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Search Results 0 to 37 of about 38 (some duplicates have been removed)
saying you know foreign policy, here is another bit of evidence that it is run from the white house. now the president has the perfect right to overrule. >> yes. >> he is is the can kmnd-- commander in chief and some of the best decisions a man named elliott cone write a book on this, some of the best presidential decisions have been overruled. so within that perfect right he is, nonetheless the concentration of power in the white house across a whole range of spheres is i think a little troubling. and seconds's very hard to believe that there wasn't any politics in this domestic politics, i mean. now it could be arming the rebels was ineffective but if you have this broad sweep of people saying we should arm the rebels and the white house says no, it's hard to believe since it was so politically convenient not-- that it wasn't a mistake. and now the wrong rebels are in -- >> politics does have a role sometimes. >> the president did, in fact, overrule his advisors, including the vice president, including the secretary of defense gates, on going after osama bin laden. and elise ened to jo
? >> ultimately the key decision makers in american foreign policy are the same people. which is the president and its key advisors on the national security council. and the issue is not whether or not the advocates in the state department or the pentagon are there. i think at some point the united states government and the white house have to make a decision that syria is an actual danger to america's national security interests. it is not something we can wash our hands from. and there are serious dangers and implications to the united states and the president actually to ask its national security team for realistic options that then he request gather his team and debate and decide about. there hasn't, i think, been a serious debate even with thunited stasgovernment as to what might be our three top options what are the costs and benefits of each. and if we were to pursue one of them, how would we do it. >> is there a legitimate argument that this destabilizes turkey to some degree, an important country to the united states, and a nato ally, andrew. >> absolutely. thousands of syrians go ove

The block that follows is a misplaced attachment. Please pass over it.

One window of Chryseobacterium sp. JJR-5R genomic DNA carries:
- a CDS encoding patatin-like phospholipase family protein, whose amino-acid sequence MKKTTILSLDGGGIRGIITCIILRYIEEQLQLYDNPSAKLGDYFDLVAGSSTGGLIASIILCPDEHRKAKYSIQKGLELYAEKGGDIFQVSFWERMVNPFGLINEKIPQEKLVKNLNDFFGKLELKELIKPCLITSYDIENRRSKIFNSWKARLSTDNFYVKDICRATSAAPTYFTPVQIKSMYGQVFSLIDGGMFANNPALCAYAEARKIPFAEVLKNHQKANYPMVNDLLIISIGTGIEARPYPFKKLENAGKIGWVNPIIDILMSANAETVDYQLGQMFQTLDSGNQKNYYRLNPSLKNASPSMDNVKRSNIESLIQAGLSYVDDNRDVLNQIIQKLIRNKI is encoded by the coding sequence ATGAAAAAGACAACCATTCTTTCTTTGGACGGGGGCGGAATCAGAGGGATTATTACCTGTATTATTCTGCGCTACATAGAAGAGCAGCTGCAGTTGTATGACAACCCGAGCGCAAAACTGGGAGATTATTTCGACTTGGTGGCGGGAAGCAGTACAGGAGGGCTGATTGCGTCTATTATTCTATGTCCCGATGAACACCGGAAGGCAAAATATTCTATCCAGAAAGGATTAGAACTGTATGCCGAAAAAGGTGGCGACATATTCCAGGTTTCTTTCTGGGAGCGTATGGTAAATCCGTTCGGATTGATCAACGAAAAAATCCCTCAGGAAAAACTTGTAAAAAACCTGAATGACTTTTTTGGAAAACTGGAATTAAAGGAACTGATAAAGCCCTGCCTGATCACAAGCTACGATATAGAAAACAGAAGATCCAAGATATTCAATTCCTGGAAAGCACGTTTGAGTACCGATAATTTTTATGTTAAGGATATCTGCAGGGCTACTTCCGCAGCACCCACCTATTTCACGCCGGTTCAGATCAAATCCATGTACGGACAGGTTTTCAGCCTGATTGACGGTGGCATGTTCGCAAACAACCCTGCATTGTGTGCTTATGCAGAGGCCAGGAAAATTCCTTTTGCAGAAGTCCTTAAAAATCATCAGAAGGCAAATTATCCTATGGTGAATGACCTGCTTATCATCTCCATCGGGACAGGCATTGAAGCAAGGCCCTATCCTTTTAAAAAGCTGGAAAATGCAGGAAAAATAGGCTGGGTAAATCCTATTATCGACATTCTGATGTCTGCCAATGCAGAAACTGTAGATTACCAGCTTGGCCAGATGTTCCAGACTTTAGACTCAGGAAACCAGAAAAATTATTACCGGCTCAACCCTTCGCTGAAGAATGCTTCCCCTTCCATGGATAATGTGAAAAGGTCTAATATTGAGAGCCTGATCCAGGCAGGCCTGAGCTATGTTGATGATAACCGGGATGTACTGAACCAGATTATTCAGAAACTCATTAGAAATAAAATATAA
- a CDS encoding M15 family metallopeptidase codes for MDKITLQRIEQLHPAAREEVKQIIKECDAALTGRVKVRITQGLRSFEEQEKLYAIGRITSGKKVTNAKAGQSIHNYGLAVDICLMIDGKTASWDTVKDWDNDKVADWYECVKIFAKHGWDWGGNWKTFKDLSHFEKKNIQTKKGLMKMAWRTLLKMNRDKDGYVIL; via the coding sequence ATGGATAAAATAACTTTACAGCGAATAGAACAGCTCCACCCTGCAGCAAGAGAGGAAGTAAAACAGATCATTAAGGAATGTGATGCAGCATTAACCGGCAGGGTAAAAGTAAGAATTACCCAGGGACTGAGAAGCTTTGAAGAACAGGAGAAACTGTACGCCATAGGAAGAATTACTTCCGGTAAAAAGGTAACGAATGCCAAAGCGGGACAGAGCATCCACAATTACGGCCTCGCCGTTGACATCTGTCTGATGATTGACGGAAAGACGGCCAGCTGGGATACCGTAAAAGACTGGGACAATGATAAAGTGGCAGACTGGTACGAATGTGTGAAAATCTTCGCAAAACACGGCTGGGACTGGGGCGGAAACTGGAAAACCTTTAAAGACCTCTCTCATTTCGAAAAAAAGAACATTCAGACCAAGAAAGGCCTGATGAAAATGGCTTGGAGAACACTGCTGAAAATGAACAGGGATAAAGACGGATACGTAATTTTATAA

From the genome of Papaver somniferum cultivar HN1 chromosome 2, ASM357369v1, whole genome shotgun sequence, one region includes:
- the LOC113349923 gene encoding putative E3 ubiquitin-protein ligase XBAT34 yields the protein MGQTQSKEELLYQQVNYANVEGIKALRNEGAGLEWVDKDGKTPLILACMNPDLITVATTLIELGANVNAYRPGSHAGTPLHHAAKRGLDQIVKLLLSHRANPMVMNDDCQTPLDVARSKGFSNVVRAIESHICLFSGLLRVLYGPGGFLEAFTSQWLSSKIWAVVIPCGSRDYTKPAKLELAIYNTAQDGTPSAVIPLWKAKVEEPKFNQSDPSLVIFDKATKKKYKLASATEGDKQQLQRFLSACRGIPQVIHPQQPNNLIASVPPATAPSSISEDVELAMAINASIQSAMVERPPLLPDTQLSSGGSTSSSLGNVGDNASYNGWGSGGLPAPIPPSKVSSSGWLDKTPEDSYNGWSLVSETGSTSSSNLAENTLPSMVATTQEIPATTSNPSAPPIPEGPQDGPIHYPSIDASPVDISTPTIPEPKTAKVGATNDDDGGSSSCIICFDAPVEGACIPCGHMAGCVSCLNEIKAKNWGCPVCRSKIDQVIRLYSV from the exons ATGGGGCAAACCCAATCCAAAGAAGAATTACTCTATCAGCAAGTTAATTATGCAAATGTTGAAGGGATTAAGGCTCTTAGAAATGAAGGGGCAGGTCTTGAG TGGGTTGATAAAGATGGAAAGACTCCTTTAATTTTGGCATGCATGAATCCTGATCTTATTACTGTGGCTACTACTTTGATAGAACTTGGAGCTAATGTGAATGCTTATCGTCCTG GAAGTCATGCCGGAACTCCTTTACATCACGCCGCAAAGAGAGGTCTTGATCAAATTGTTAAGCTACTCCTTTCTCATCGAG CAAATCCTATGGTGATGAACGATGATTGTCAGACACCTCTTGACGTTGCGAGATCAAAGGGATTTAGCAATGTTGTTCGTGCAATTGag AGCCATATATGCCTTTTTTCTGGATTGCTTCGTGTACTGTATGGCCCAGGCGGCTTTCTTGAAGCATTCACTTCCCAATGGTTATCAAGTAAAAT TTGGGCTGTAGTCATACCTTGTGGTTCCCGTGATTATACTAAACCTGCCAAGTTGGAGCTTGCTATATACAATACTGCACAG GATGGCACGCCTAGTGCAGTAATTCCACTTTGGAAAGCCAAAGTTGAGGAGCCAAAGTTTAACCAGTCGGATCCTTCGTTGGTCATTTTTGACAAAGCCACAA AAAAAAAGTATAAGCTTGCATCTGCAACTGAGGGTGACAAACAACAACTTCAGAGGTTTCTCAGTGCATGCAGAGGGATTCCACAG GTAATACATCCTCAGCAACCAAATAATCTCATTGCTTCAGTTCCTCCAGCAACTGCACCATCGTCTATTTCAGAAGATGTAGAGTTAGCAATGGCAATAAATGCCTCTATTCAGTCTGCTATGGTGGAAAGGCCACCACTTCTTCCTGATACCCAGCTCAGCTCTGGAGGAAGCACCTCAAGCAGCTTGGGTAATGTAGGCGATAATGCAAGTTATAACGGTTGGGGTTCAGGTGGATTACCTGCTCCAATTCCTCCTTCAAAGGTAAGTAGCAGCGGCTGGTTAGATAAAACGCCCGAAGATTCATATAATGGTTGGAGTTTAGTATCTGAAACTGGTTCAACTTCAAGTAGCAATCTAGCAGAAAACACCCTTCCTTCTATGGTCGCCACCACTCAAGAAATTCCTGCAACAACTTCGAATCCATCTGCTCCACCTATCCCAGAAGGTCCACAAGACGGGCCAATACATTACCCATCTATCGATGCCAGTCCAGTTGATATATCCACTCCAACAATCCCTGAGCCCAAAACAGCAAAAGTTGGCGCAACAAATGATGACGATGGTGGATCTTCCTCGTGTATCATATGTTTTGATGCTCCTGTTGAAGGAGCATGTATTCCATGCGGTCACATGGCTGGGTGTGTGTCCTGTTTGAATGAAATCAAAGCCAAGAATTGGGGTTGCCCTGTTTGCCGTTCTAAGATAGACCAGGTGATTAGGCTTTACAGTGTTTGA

to lay down for this? >> if i were the democrats and i'm looking at a republican whose foreign policy views are very popular with the likes of pat buchanan, might have some second thoughts about that. nice a guy as pat is, his foreign policy view ace little bit crazy. chuck hagel obviously holds some views, has empathies that are out of the mainstream of the republicans and democrats. we have two parts that agree on a very aggressive interventionist policy. >> besides president obama, i admit the president usually gets his own. i don't see anybody laying down for this guy. and i read today, okay, i read pretty your stuff. i read it from a lot of stuff. he is refusing to disclose his financials. particularly his foreign financials. i don't know how you get through under those circumstances. >> the democrats will support him. the more important issue for them is barack obama. barack obama is still the number one issue in politics today. and democrats need his support to win in 2014. so they're going to stick with whatever obama wants. it really is up to the president to find a way grace